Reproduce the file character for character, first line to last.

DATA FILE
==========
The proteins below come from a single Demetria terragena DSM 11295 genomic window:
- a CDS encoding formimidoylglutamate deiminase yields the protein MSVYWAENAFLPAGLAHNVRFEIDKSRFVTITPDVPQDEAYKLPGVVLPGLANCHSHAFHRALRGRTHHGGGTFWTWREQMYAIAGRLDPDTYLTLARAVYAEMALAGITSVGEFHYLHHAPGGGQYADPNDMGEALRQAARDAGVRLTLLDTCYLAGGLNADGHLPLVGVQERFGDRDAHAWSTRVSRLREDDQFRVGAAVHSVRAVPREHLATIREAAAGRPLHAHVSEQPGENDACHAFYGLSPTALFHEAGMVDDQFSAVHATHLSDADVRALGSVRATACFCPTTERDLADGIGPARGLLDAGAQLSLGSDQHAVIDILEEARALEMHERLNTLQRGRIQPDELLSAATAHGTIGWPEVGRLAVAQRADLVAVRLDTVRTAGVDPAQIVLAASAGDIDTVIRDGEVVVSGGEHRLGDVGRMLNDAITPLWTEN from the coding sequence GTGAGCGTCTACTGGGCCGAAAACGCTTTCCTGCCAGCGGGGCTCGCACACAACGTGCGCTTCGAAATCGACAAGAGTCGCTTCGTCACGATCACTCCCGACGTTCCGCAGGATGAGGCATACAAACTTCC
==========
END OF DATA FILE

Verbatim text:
The proteins below come from a single Demetria terragena DSM 11295 genomic window:
- a CDS encoding formimidoylglutamate deiminase yields the protein MSVYWAENAFLPAGLAHNVRFEIDKSRFVTITPDVPQDEAYKLPGVVLPGLANCHSHAFHRALRGRTHHGGGTFWTWREQMYAIAGRLDPDTYLTLARAVYAEMALAGITSVGEFHYLHHAPGGGQYADPNDMGEALRQAARDAGVRLTLLDTCYLAGGLNADGHLPLVGVQERFGDRDAHAWSTRVSRLREDDQFRVGAAVHSVRAVPREHLATIREAAAGRPLHAHVSEQPGENDACHAFYGLSPTALFHEAGMVDDQFSAVHATHLSDADVRALGSVRATACFCPTTERDLADGIGPARGLLDAGAQLSLGSDQHAVIDILEEARALEMHERLNTLQRGRIQPDELLSAATAHGTIGWPEVGRLAVAQRADLVAVRLDTVRTAGVDPAQIVLAASAGDIDTVIRDGEVVVSGGEHRLGDVGRMLNDAITPLWTEN from the coding sequence GTGAGCGTCTACTGGGCCGAAAACGCTTTCCTGCCAGCGGGGCTCGCACACAACGTGCGCTTCGAAATCGACAAGAGTCGCTTCGTCACGATCACTCCCGACGTTCCGCAGGATGAGGCATACAAACTTCC